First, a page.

|(United States Of America)|
When the market moved above a two-month old triangle formation on Wednesday, it generated a flood of new spec buying that lifted the December contract to its highest close in over 15 months. Today’s high of 89.42 cents came within reach of the 89.56 cents intraday high that marks the upper end of a sideways trend dating back to early February. This means that the market has arrived at a critical juncture – a move above this sideways trend would likely invite additional spec buying and propel the spot month into the low-to-mid 90s, while failing to do so would probably lead to a sharp selloff.
We were quite surprised to see the huge jump in open interest this morning, which revealed that this rally was fueled by new spec buying rather than trade short covering. Total open interest increased by a massive 11’186 to 186’221 contracts yesterday, with December leading the way by adding 8’373 lots. The 154’489 open interest in December is the highest for this date in five years, with the previous four years ranging between 96’901 and 133’762 lots.
This means that we currently have a large contingent of spec longs (estimated at around 8.5 million bales net) facing off against an even larger block of trade shorts (estimated at 15.5 million bales net), with Index Funds making up the difference with their 7.0 million bales net long. However, Index Funds are going to remain passive until we get to the roll period at the end of October/early November.
With the next major notice period still over three months away (October with its 247 contracts in open interest doesn’t really count), this battle between spec longs and trade shorts is currently as much about money as it is about cotton.
It wouldn’t be the first time for the cotton trade to be taken hostage by spec raiders with deep pockets! Even though the current trade net short position is not quite as large as the 23.8 million net short of early 2008, it still hurts paying margin calls in the neighborhood of 80 million dollars for every cent the market advances. This is particularly painful since there is currently not much cash business to offset these losses, as most of the cotton these futures and options are hedging has yet to be produced. The US crop is still in the field and Southern Hemisphere crops have yet to be planted!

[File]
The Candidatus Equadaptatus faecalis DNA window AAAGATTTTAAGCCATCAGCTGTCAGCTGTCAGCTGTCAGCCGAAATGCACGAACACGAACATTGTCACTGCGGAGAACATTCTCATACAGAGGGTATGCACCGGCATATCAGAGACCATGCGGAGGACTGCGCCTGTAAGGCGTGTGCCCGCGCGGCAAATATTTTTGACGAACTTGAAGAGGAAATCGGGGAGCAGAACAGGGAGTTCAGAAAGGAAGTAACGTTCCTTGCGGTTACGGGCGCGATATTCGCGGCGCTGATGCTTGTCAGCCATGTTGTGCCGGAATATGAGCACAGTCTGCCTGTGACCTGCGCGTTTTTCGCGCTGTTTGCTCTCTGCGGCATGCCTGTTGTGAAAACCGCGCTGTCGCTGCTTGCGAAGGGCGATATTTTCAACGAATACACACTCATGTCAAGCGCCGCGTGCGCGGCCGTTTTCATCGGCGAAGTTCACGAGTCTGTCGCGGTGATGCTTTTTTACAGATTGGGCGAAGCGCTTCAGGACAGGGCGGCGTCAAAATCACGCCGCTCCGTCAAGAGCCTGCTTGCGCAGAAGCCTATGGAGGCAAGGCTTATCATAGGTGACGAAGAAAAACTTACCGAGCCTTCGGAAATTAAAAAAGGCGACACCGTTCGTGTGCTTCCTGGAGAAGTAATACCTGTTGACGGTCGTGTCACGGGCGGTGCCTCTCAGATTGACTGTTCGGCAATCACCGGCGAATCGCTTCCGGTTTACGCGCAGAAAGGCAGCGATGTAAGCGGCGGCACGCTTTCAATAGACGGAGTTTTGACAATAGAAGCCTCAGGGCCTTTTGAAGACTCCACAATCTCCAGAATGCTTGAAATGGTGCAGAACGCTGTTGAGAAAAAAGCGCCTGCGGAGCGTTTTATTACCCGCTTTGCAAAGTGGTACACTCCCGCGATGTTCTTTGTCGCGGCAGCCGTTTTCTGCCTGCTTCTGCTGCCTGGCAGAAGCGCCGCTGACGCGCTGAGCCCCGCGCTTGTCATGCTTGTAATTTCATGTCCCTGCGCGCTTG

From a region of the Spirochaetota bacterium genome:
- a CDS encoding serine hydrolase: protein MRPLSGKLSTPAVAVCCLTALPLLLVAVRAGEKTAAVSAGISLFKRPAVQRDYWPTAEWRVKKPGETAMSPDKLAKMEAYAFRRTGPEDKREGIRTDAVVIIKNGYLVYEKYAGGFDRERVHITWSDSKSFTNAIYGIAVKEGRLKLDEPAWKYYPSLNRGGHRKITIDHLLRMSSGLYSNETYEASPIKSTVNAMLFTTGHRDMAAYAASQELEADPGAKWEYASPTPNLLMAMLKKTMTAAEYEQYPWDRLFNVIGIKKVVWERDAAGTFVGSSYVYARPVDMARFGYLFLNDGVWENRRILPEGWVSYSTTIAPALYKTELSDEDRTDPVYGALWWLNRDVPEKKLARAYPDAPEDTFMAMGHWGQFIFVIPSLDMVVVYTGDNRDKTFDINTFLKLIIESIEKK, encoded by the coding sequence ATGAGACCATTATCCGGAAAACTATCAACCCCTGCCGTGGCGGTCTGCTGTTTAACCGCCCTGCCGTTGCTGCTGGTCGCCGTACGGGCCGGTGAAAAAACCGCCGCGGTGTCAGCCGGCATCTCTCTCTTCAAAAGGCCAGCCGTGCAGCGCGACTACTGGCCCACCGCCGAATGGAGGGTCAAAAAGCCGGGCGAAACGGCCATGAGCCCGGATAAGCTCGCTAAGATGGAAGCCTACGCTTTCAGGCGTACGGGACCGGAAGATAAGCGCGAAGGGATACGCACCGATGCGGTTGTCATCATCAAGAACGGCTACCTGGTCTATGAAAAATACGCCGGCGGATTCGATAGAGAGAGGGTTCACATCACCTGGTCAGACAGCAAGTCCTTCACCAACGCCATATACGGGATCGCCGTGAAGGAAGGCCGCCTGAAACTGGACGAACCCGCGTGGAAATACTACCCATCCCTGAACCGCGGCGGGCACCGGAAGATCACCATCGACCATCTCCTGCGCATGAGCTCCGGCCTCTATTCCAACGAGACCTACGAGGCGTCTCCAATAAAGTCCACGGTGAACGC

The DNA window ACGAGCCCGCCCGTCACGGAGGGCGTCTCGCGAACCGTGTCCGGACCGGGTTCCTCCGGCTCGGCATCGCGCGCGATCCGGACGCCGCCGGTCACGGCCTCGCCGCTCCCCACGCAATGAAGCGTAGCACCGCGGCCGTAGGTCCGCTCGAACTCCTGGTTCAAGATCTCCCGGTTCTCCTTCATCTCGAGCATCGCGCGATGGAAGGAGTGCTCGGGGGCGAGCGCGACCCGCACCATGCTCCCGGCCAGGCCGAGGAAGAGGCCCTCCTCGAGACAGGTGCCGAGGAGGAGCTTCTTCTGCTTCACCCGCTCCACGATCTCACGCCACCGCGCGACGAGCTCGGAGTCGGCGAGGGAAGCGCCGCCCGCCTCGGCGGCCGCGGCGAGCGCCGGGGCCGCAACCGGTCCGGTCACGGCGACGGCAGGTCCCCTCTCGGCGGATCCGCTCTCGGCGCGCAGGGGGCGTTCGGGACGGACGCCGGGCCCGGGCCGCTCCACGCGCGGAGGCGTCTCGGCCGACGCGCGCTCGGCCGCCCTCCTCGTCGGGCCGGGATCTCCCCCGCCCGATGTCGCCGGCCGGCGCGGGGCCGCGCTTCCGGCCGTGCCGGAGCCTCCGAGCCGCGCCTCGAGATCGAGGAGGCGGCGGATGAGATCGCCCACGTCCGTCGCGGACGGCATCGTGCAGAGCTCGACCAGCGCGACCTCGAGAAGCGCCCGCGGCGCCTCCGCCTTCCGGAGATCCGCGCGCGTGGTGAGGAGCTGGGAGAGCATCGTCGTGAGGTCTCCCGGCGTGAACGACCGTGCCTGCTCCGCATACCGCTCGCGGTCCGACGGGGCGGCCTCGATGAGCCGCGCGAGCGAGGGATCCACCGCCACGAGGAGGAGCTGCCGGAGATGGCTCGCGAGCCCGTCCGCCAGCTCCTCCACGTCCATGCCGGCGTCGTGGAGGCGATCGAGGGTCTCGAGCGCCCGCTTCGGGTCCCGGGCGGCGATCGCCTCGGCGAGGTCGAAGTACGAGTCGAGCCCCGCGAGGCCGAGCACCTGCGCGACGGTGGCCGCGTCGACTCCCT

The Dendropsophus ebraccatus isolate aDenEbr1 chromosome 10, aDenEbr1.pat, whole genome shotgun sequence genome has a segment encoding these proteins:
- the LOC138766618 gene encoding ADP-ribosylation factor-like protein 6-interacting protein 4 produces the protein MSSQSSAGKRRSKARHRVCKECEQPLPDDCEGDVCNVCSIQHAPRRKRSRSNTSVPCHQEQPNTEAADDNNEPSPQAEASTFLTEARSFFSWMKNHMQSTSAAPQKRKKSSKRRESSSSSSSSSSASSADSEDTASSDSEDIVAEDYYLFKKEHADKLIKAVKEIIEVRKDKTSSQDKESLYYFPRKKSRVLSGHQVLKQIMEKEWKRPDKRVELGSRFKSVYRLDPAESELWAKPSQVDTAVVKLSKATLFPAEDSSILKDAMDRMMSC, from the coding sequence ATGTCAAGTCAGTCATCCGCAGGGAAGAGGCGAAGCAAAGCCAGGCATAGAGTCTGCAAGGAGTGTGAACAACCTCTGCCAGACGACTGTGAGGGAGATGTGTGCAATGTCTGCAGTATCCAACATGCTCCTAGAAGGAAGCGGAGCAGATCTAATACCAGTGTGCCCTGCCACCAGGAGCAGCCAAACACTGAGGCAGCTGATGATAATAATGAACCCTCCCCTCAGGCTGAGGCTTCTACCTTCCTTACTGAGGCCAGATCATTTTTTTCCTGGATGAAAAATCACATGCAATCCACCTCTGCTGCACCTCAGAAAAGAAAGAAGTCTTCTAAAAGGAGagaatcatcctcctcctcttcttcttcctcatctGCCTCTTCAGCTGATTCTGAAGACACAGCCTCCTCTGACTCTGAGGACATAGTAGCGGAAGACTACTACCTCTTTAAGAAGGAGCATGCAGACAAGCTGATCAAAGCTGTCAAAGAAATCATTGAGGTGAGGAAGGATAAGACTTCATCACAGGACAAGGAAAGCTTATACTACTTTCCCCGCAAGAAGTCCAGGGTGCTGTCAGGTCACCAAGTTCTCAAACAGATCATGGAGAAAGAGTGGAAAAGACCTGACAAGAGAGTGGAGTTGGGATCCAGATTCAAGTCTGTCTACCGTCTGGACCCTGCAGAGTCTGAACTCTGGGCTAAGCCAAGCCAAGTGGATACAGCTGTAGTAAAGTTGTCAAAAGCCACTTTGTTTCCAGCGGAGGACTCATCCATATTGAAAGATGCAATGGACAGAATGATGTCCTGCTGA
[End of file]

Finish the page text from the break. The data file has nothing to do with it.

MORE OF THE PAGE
This begs the question whether enough credit lines are available to service additional margin calls against collateral that only exists on paper so far? Or could it be that at least some of these shorts are going to be forced to cover if the market were to advance any further?
US export sales amounted to 99’400 running bales of Upland and Pima last week, with a total of 18 markets participating in the buying. Meanwhile the pace of shipments increased to 177’500 running bales, probably due to the fact that nearly 600’000 bales of de-certified cotton has become available for shipment.For the 2012/13-season the final export number of 13.1 million statistical bales falls about 0.2 million bales short of the most recent USDA estimate, while the carryover of around 1.0 million statistical bales brings the amount of outstanding commitments for the 2013/14-season to 3.45 million statistical bales, which is nearly a million bales less than a year ago. Nevertheless, the most recent USDA export estimate of 11.0 million bales still looks achievable, even if China is less active on the import front than last season.
So where do we go from here? The trade is on knife’s edge with its large net short position, hoping for a bearish USDA report on Monday to put a lid on this advance. If that doesn’t happen, the trade will be more or less defenseless against additional spec buying, since we cannot imagine that it will be able to increase its already sizeable short position by a whole lot more.
What worries us in this regard is that there are nearly 48’000 call options open in December 88 to 100 strikes, with the trade being short a lot of them. Over 14’000 of those are in Dec 90 calls and they are getting dangerously close! If the market were to move higher, the trade would have to either buy futures, buy options or roll them higher in order to prevent its short position from getting any bigger.
The strength in spot December has pulled the board further apart, leading to sizeable inversions all the way out to December 2014. While the inversion between December’13 and March’14 makes sense to us given the nearby tightness, we don’t necessarily agree with the 253 points inversion that currently exists between March and July.
This seems to have more to do with the fact that December is pulling up March, while July encounters hedge pressure from producers in Brazil and Australia, than with any fear that cotton will remain in short supply all season long. We therefore expect the March/July inversion to disappear once the current dynamics subside.
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